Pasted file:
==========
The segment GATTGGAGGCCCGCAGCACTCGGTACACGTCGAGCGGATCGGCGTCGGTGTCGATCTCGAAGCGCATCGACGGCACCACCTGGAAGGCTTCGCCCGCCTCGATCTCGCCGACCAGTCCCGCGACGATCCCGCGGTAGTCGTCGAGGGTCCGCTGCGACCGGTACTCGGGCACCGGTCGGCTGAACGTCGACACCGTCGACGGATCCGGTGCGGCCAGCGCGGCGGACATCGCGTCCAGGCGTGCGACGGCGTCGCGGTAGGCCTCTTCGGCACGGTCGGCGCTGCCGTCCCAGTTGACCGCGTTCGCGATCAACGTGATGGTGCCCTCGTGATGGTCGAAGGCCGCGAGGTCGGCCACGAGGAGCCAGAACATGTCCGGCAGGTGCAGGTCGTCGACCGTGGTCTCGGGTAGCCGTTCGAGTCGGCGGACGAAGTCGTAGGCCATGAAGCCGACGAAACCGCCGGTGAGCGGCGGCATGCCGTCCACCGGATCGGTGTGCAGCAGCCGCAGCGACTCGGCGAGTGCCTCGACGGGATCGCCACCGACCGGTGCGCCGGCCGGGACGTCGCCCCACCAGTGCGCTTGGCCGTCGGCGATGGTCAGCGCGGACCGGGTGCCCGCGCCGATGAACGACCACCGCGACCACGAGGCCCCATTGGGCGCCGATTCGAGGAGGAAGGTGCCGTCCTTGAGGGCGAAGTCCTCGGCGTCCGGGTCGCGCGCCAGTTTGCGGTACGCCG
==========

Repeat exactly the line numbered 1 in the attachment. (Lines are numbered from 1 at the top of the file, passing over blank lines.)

The segment GATTGGAGGCCCGCAGCACTCGGTACACGTCGAGCGGATCGGCGTCGGTGTCGATCTCGAAGCGCATCGACGGCACCACCTGGAAGGCTTCGCCCGCCTCGATCTCGCCGACCAGTCCCGCGACGATCCCGCGGTAGTCGTCGAGGGTCCGCTGCGACCGGTACTCGGGCACCGGTCGGCTGAACGTCGACACCGTCGACGGATCCGGTGCGGCCAGCGCGGCGGACATCGCGTCCAGGCGTGCGACGGCGTCGCGGTAGGCCTCTTCGGCACGGTCGGCGCTGCCGTCCCAGTTGACCGCGTTCGCGATCAACGTGATGGTGCCCTCGTGATGGTCGAAGGCCGCGAGGTCGGCCACGAGGAGCCAGAACATGTCCGGCAGGTGCAGGTCGTCGACCGTGGTCTCGGGTAGCCGTTCGAGTCGGCGGACGAAGTCGTAGGCCATGAAGCCGACGAAACCGCCGGTGAGCGGCGGCATGCCGTCCACCGGATCGGTGTGCAGCAGCCGCAGCGACTCGGCGAGTGCCTCGACGGGATCGCCACCGACCGGTGCGCCGGCCGGGACGTCGCCCCACCAGTGCGCTTGGCCGTCGGCGATGGTCAGCGCGGACCGGGTGCCCGCGCCGATGAACGACCACCGCGACCACGAGGCCCCATTGGGCGCCGATTCGAGGAGGAAGGTGCCGTCCTTGAGGGCGAAGTCCTCGGCGTCCGGGTCGCGCGCCAGTTTGCGGTACGCCG